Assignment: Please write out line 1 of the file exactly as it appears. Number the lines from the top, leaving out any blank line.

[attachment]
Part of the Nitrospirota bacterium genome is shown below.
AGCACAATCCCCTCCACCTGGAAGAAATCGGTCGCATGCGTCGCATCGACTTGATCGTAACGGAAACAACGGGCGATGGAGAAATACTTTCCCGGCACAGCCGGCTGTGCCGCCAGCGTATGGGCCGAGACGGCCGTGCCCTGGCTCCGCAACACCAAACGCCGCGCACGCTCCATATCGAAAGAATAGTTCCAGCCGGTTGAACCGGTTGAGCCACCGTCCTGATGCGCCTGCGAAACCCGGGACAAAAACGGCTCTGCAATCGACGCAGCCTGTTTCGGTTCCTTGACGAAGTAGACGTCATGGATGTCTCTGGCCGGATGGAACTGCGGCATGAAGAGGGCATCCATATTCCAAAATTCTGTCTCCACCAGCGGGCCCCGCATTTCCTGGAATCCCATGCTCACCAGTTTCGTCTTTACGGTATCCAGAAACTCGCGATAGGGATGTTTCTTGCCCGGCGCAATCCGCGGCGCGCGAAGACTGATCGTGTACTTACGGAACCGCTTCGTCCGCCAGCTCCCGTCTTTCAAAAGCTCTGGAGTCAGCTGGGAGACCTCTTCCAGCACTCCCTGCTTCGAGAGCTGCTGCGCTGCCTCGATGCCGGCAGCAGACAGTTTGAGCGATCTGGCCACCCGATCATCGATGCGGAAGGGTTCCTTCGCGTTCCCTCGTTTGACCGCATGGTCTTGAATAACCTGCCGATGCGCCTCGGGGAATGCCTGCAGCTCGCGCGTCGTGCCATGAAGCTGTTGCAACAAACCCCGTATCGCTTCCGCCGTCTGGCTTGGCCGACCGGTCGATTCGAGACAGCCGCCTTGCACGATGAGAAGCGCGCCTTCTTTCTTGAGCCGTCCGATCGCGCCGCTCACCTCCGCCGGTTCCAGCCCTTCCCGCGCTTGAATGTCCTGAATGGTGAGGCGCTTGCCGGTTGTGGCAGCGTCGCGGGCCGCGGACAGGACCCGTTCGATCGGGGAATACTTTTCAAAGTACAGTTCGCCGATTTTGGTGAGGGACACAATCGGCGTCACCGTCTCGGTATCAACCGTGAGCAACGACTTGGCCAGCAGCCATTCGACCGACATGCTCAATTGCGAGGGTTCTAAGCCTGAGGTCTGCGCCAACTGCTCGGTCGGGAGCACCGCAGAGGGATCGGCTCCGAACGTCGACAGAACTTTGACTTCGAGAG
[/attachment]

Part of the Nitrospirota bacterium genome is shown below.